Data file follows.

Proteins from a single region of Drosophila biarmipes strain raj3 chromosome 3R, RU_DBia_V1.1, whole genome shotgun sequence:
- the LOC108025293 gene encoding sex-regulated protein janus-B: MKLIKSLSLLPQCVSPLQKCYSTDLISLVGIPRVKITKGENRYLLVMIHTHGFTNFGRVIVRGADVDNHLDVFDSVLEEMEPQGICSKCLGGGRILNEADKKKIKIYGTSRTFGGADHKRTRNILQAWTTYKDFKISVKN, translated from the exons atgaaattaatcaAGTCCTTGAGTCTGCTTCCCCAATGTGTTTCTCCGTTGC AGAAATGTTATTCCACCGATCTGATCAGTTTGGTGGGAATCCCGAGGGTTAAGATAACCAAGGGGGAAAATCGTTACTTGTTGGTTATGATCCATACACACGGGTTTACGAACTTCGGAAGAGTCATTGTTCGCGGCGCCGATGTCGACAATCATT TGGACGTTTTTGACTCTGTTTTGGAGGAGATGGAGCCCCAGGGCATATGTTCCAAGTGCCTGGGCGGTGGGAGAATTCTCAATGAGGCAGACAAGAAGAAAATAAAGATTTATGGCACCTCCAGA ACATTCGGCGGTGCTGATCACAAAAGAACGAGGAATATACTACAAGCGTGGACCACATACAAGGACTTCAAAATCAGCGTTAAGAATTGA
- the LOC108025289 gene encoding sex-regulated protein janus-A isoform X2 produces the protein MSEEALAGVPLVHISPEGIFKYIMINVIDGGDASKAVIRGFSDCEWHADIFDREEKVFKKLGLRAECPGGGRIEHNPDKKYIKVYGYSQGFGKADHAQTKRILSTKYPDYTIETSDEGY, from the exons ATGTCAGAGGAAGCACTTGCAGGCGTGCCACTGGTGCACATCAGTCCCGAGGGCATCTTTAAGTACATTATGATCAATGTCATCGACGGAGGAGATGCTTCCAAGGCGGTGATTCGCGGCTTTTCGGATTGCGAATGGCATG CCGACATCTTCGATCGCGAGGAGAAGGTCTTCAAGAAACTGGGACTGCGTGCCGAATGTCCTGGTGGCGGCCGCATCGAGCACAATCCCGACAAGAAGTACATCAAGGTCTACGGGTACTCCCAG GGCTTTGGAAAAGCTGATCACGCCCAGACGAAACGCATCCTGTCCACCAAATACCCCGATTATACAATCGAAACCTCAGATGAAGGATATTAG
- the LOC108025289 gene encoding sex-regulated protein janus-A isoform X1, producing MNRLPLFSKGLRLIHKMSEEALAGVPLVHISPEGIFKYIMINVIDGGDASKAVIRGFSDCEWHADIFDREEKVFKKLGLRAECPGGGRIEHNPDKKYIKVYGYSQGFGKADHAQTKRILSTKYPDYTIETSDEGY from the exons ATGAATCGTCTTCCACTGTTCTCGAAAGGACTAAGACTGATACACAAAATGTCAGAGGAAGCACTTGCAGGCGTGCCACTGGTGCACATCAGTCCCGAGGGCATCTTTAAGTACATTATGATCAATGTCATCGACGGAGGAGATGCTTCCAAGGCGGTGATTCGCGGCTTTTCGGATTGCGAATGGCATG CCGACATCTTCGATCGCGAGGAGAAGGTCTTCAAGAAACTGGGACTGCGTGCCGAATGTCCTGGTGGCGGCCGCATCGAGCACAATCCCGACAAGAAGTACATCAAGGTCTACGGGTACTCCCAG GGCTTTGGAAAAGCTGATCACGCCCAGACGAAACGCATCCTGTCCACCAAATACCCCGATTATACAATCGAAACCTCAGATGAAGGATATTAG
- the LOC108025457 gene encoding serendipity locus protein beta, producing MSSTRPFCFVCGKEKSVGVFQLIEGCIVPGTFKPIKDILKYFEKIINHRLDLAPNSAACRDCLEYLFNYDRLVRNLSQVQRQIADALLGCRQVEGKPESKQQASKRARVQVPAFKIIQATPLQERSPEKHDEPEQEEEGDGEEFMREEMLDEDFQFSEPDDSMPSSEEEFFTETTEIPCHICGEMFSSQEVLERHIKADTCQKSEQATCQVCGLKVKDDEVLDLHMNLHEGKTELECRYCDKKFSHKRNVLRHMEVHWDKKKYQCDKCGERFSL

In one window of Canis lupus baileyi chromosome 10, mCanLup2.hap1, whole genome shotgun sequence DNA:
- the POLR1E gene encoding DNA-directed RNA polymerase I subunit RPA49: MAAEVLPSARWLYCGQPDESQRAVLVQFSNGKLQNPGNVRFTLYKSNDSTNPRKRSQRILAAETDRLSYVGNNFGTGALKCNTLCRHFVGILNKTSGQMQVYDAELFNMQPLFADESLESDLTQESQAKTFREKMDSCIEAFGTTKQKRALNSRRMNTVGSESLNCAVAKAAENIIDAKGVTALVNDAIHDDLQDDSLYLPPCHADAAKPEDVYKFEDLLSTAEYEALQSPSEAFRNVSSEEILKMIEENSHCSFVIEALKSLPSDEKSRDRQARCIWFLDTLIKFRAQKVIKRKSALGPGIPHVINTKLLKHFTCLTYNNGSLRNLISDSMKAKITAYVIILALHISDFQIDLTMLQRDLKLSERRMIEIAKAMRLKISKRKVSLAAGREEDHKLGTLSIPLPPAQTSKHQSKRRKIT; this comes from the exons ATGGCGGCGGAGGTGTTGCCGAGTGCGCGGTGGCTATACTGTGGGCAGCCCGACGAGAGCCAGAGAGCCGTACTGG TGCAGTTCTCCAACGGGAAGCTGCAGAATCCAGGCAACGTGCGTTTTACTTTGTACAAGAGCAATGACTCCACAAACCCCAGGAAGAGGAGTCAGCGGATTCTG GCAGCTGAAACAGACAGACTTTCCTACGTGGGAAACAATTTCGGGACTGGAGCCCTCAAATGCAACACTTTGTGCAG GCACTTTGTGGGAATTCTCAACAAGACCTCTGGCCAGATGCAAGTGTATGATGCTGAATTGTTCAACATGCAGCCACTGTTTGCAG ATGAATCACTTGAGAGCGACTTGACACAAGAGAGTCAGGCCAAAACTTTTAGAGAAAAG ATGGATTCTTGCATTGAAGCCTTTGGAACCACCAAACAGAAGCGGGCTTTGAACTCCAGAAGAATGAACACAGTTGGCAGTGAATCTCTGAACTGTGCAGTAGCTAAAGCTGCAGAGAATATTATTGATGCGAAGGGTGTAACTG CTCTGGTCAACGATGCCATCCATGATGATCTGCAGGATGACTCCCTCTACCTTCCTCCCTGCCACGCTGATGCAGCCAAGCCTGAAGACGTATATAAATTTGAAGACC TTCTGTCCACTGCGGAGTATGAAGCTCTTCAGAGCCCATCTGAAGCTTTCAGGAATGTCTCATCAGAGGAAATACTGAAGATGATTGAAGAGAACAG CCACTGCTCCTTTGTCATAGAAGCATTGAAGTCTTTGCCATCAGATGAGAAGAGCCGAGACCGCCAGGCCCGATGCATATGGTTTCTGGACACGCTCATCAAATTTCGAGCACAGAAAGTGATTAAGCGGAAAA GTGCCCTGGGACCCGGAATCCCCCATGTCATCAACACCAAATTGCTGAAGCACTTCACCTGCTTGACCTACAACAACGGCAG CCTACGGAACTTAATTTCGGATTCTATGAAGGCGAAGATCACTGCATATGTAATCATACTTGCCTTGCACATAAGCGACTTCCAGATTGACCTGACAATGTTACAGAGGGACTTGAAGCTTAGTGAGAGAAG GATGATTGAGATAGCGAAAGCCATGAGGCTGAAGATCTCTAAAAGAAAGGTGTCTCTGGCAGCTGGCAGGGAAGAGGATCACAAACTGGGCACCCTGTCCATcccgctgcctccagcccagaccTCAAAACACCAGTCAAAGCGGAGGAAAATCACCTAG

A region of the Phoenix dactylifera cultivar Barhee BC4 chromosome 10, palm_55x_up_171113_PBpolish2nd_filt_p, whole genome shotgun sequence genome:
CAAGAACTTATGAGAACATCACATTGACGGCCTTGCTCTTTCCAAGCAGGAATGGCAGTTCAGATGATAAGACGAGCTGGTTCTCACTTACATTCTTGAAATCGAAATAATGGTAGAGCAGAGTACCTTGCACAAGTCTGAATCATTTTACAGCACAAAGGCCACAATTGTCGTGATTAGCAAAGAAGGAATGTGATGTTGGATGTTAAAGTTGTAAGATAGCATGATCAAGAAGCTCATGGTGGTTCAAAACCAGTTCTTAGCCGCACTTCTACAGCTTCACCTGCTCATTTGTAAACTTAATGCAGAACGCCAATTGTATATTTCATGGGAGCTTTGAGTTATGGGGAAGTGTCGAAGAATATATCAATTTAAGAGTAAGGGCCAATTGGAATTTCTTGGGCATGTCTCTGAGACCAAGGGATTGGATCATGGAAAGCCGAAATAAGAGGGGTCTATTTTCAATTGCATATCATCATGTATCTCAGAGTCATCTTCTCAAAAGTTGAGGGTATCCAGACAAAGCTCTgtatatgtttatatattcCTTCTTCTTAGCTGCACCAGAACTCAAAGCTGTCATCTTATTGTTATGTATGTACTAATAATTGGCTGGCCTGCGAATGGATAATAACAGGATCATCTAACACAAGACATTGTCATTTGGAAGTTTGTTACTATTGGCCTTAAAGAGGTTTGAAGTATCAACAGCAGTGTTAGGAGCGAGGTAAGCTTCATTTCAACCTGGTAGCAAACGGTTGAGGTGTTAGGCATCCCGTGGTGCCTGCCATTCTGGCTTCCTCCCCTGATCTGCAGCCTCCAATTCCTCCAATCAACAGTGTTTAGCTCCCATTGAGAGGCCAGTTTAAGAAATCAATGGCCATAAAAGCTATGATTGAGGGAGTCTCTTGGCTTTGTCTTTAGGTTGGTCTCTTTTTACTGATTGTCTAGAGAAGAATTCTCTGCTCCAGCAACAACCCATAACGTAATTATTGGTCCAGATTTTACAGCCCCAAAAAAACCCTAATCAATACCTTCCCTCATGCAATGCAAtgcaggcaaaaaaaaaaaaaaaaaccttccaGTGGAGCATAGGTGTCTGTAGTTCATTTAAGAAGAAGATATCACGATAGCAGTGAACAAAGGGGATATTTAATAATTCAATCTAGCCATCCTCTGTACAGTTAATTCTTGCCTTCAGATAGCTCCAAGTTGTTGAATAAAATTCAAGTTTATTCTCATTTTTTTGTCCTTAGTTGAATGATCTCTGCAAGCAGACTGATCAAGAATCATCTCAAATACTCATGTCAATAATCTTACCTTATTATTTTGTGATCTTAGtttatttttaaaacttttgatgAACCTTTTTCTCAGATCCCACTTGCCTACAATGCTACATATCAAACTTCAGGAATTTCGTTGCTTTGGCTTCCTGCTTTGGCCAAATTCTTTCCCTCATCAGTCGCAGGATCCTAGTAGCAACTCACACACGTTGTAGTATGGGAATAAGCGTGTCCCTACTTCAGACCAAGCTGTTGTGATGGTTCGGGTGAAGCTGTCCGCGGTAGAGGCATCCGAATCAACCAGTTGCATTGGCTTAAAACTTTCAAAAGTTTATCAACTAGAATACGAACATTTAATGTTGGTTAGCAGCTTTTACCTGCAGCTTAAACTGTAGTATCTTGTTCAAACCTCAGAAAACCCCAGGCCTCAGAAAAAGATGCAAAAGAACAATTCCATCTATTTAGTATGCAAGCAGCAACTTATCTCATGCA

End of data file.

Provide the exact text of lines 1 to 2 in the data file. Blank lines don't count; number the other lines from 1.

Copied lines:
Proteins from a single region of Drosophila biarmipes strain raj3 chromosome 3R, RU_DBia_V1.1, whole genome shotgun sequence:
- the LOC108025293 gene encoding sex-regulated protein janus-B: MKLIKSLSLLPQCVSPLQKCYSTDLISLVGIPRVKITKGENRYLLVMIHTHGFTNFGRVIVRGADVDNHLDVFDSVLEEMEPQGICSKCLGGGRILNEADKKKIKIYGTSRTFGGADHKRTRNILQAWTTYKDFKISVKN, translated from the exons atgaaattaatcaAGTCCTTGAGTCTGCTTCCCCAATGTGTTTCTCCGTTGC AGAAATGTTATTCCACCGATCTGATCAGTTTGGTGGGAATCCCGAGGGTTAAGATAACCAAGGGGGAAAATCGTTACTTGTTGGTTATGATCCATACACACGGGTTTACGAACTTCGGAAGAGTCATTGTTCGCGGCGCCGATGTCGACAATCATT TGGACGTTTTTGACTCTGTTTTGGAGGAGATGGAGCCCCAGGGCATATGTTCCAAGTGCCTGGGCGGTGGGAGAATTCTCAATGAGGCAGACAAGAAGAAAATAAAGATTTATGGCACCTCCAGA ACATTCGGCGGTGCTGATCACAAAAGAACGAGGAATATACTACAAGCGTGGACCACATACAAGGACTTCAAAATCAGCGTTAAGAATTGA